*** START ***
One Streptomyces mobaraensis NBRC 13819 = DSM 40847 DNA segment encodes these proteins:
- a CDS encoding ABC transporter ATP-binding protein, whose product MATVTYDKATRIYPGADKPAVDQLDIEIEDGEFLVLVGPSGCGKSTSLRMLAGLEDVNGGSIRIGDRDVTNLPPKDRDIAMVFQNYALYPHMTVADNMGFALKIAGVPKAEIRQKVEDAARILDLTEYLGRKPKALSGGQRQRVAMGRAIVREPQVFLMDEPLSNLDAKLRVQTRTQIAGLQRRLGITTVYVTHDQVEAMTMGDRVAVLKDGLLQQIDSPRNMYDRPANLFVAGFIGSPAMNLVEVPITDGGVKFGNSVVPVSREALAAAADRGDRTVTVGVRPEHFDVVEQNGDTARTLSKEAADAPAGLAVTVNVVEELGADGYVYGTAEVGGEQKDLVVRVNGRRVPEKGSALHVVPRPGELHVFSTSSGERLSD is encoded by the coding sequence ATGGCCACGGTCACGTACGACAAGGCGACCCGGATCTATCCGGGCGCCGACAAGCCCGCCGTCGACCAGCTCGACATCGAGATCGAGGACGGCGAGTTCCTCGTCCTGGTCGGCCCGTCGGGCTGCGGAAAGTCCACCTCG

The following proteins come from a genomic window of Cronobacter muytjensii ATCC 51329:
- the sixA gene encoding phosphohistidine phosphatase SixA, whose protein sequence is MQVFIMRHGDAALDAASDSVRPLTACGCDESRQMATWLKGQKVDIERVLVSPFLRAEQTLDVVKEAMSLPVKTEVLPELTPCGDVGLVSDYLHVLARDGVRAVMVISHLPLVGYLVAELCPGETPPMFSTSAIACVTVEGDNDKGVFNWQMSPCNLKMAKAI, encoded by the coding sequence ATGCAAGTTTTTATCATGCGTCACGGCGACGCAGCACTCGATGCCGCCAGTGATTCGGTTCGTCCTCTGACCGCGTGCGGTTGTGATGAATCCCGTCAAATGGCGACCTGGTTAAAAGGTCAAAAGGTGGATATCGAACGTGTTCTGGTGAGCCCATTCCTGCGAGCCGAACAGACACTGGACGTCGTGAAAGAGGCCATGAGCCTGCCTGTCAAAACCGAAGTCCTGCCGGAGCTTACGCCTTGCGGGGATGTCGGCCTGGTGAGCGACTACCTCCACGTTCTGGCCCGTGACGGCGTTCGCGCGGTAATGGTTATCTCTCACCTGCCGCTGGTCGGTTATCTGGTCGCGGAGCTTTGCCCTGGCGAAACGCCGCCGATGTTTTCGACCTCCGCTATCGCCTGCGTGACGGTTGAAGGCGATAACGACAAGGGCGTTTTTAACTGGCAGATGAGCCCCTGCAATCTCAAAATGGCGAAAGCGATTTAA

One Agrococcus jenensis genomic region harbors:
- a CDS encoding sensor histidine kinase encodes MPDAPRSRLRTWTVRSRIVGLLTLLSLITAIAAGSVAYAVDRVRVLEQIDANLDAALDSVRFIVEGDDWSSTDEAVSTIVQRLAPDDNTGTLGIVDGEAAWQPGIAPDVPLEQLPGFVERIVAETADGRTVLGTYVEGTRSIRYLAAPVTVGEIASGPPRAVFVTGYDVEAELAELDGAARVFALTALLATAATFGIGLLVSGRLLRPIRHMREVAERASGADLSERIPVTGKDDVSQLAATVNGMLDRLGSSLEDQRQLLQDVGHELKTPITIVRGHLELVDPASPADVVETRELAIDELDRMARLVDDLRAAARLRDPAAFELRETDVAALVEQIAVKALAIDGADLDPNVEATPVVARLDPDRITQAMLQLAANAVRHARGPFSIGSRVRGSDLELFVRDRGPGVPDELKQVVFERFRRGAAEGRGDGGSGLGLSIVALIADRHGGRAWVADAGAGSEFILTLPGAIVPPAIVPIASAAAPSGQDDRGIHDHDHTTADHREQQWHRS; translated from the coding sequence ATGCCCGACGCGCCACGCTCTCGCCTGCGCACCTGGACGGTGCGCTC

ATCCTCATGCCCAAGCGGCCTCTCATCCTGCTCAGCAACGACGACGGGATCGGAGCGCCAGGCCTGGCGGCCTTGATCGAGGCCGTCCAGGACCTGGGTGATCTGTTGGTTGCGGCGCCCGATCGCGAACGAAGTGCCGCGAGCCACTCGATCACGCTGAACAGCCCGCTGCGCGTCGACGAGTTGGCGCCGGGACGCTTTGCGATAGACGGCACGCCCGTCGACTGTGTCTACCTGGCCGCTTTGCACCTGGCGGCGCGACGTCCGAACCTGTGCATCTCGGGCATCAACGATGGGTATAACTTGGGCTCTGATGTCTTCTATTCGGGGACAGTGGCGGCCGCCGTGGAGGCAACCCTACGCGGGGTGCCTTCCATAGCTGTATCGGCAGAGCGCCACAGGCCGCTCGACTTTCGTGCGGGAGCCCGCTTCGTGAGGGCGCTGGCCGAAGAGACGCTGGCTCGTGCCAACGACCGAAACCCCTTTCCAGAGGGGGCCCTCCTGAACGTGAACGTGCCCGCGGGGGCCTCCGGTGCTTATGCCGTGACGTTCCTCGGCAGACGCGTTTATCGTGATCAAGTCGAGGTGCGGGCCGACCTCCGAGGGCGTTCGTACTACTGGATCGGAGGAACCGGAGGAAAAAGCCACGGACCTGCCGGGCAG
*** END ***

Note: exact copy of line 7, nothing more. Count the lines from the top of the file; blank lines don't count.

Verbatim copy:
ATCCTCATGCCCAAGCGGCCTCTCATCCTGCTCAGCAACGACGACGGGATCGGAGCGCCAGGCCTGGCGGCCTTGATCGAGGCCGTCCAGGACCTGGGTGATCTGTTGGTTGCGGCGCCCGATCGCGAACGAAGTGCCGCGAGCCACTCGATCACGCTGAACAGCCCGCTGCGCGTCGACGAGTTGGCGCCGGGACGCTTTGCGATAGACGGCACGCCCGTCGACTGTGTCTACCTGGCCGCTTTGCACCTGGCGGCGCGACGTCCGAACCTGTGCATCTCGGGCATCAACGATGGGTATAACTTGGGCTCTGATGTCTTCTATTCGGGGACAGTGGCGGCCGCCGTGGAGGCAACCCTACGCGGGGTGCCTTCCATAGCTGTATCGGCAGAGCGCCACAGGCCGCTCGACTTTCGTGCGGGAGCCCGCTTCGTGAGGGCGCTGGCCGAAGAGACGCTGGCTCGTGCCAACGACCGAAACCCCTTTCCAGAGGGGGCCCTCCTGAACGTGAACGTGCCCGCGGGGGCCTCCGGTGCTTATGCCGTGACGTTCCTCGGCAGACGCGTTTATCGTGATCAAGTCGAGGTGCGGGCCGACCTCCGAGGGCGTTCGTACTACTGGATCGGAGGAACCGGAGGAAAAAGCCACGGACCTGCCGGGCAG